Bicycling Interventions for Youth This information was compiled as a resource
which provides examples of successful bicycling initiatives for youth that
could potentially be implemented in schools, communities and or municipalities
around Nova Scotia. Included in this slide show are examples of successful
bicycling initiatives for youth, information and tips for implementing
effective interventions as well as common barriers to increasing and promoting
youth to cycle.
Neuroscience Available online 30 April 2012 http://dx.doi.org/10.1016/j.neuroscience.2012.04.056 ► Regular physical exercise enhanced
recognition memory and decreased stress. ► Effects were only detect in
participants who exercised on the final day of testing. ► An acute, single bout
of exercise did not affect memory. ► Exercise-induced changes in cognition were
not correlated with mood/anxiety.
Activity and Psychiatric Problems in Children The Journal of Pediatrics Available online
9 May 2012 http://dx.doi.org/10.1016/j.jpeds.2012.03.037 We studied whether physical activity,
measured by wrist-worn accelerometers, is associated with mother- and
teacher-rated psychiatric problems in 8-year-old children (n = 199). Higher
overall physical activity and more time spent in more intense physical activity
were associated with lower odds for psychiatric problems in emotional, social,
and behavioral domains.
Social Science & Medicine Available
online 8 May 2012 http://dx.doi.org/10.1016/j.socscimed.2012.04.012 ► Experimental studies show physical
activity in natural environments may be better for mental health than activity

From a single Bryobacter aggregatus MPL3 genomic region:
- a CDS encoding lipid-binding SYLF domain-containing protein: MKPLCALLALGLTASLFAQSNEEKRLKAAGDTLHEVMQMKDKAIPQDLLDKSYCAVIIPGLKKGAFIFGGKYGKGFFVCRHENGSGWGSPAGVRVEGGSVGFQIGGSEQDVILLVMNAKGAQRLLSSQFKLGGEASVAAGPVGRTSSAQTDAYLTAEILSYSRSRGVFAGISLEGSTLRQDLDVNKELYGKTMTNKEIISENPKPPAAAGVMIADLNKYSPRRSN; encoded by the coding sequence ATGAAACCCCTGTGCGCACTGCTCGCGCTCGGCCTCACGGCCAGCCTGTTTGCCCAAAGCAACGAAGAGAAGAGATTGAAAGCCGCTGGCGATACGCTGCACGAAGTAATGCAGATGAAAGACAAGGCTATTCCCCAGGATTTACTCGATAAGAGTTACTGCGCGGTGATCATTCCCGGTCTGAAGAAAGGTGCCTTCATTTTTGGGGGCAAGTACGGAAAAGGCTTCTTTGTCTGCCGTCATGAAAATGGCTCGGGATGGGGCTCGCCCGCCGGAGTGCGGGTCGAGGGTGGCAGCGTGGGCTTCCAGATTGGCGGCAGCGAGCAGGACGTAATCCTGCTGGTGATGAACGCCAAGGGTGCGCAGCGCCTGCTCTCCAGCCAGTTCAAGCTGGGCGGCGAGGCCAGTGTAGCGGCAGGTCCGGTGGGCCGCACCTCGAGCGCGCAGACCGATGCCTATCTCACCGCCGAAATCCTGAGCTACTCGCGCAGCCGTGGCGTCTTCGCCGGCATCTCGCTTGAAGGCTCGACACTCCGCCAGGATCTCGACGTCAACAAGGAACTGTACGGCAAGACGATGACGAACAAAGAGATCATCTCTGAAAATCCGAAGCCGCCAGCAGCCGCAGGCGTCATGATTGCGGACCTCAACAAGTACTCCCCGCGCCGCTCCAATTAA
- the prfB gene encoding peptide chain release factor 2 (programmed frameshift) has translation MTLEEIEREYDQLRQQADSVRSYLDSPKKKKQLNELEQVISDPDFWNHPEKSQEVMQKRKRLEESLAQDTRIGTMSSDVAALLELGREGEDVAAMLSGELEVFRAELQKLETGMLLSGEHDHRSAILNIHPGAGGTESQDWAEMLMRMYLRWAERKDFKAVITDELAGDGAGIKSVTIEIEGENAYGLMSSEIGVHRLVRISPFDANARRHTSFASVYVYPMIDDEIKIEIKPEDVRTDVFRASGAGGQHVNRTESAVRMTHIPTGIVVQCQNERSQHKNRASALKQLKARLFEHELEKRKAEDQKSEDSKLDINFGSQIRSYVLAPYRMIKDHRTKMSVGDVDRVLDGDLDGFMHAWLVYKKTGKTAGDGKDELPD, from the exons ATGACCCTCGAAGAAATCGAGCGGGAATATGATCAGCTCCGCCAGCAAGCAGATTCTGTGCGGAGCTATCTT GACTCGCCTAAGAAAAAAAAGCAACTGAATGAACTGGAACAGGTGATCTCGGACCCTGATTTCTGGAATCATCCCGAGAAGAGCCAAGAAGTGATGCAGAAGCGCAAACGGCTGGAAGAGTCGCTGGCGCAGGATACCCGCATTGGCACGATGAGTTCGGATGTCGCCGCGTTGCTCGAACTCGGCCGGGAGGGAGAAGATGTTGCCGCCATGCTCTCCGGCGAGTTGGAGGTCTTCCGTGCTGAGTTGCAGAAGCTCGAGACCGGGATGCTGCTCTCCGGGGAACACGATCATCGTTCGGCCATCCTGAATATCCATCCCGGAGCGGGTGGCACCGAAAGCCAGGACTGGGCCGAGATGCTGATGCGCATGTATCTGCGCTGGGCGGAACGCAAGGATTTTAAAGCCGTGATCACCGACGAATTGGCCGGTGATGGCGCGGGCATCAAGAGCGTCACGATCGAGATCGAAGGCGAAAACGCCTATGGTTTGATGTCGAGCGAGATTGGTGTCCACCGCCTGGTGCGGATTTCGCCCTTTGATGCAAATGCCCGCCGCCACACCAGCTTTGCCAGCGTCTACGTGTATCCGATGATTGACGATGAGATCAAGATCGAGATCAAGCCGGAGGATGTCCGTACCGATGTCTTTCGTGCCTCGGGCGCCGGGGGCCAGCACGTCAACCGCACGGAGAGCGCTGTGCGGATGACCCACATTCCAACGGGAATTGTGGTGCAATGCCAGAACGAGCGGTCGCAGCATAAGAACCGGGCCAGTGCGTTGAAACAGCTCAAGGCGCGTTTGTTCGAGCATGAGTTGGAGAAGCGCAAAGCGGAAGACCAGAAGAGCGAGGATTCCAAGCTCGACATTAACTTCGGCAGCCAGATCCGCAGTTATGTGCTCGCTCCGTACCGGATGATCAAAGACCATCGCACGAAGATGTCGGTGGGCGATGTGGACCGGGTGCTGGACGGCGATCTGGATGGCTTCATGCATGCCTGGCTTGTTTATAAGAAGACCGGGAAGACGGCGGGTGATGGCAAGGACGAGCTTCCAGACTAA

elsewhere. ► Such studies tend to be small, brief and not to test effects of
activity in natural environments as part of everyday life. ► This study looked
for evidence of such effects in a large, real-world population. ► It found
evidence that physical activity in natural environments is better for mental
health than activity elsewhere. ► Each additional use of a natural environment
per week is associated with about a 6% lower risk of poor mental health.
Mayo Clinic Proceedings Volume 87, Issue 5,
May 2012, Pages 437–442 http://dx.doi.org/10.1016/j.mayocp.2011.12.020 In this population-based sample, the
presence of both physical exercise and computer use as assessed via survey was
associated with decreased odds of having MCI, after adjustment for caloric
intake and traditional confounders (includes video of interview with author).
The desire to get out and about did not
diminish at older ages. Walkable access to local shops, services and green
spaces doubled an older person’s chances of achieving recommended levels of
‘healthy walking,’ improved their level and range of activities, and increased
feelings of life satisfaction.
Archives of Gerontology and Geriatrics
Available online 9 May 2012 http://dx.doi.org/10.1016/j.archger.2012.04.009 Physically independent older adults with
more preserved exercise capacity have better postural balance and higher levels
of PADL in comparison to those older adults who show a poorer condition in
terms of exercise capacity.
Gait & Posture Available online 1 May
2012 http://dx.doi.org/10.1016/j.gaitpost.2012.04.003 ► We assessed the reliability of gait
parameters during treadmill walking in seniors. ► Most routine temporal and
spatial gait parameters were highly reliable. ► Changes of less than 10% can be
detected with 90% confidence in these parameters. ► Gait variability parameters